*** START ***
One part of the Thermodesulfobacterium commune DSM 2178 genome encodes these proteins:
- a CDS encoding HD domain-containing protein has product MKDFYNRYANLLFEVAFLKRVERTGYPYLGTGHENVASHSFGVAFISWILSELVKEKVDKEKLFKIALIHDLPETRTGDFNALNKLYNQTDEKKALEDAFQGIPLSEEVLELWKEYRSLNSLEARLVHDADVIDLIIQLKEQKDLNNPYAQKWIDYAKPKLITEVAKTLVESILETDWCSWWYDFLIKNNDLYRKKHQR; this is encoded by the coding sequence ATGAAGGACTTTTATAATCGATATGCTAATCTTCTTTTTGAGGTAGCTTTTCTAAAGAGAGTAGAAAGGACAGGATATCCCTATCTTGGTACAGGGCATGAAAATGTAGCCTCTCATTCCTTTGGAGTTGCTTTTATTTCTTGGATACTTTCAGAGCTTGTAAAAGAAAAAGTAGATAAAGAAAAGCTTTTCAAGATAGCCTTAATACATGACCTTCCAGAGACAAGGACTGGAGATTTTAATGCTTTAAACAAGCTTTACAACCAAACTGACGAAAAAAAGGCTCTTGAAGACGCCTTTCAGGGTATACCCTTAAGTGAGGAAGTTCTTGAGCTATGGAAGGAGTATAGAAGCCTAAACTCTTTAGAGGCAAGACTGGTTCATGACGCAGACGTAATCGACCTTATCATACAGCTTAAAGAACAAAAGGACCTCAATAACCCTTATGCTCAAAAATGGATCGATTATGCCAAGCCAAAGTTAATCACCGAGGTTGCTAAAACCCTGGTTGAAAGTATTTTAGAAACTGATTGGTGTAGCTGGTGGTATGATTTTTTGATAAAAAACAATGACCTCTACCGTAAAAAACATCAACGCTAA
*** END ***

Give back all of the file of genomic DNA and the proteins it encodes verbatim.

One part of the Thermodesulfobacterium commune DSM 2178 genome encodes these proteins:
- a CDS encoding HD domain-containing protein has product MKDFYNRYANLLFEVAFLKRVERTGYPYLGTGHENVASHSFGVAFISWILSELVKEKVDKEKLFKIALIHDLPETRTGDFNALNKLYNQTDEKKALEDAFQGIPLSEEVLELWKEYRSLNSLEARLVHDADVIDLIIQLKEQKDLNNPYAQKWIDYAKPKLITEVAKTLVESILETDWCSWWYDFLIKNNDLYRKKHQR; this is encoded by the coding sequence ATGAAGGACTTTTATAATCGATATGCTAATCTTCTTTTTGAGGTAGCTTTTCTAAAGAGAGTAGAAAGGACAGGATATCCCTATCTTGGTACAGGGCATGAAAATGTAGCCTCTCATTCCTTTGGAGTTGCTTTTATTTCTTGGATACTTTCAGAGCTTGTAAAAGAAAAAGTAGATAAAGAAAAGCTTTTCAAGATAGCCTTAATACATGACCTTCCAGAGACAAGGACTGGAGATTTTAATGCTTTAAACAAGCTTTACAACCAAACTGACGAAAAAAAGGCTCTTGAAGACGCCTTTCAGGGTATACCCTTAAGTGAGGAAGTTCTTGAGCTATGGAAGGAGTATAGAAGCCTAAACTCTTTAGAGGCAAGACTGGTTCATGACGCAGACGTAATCGACCTTATCATACAGCTTAAAGAACAAAAGGACCTCAATAACCCTTATGCTCAAAAATGGATCGATTATGCCAAGCCAAAGTTAATCACCGAGGTTGCTAAAACCCTGGTTGAAAGTATTTTAGAAACTGATTGGTGTAGCTGGTGGTATGATTTTTTGATAAAAAACAATGACCTCTACCGTAAAAAACATCAACGCTAA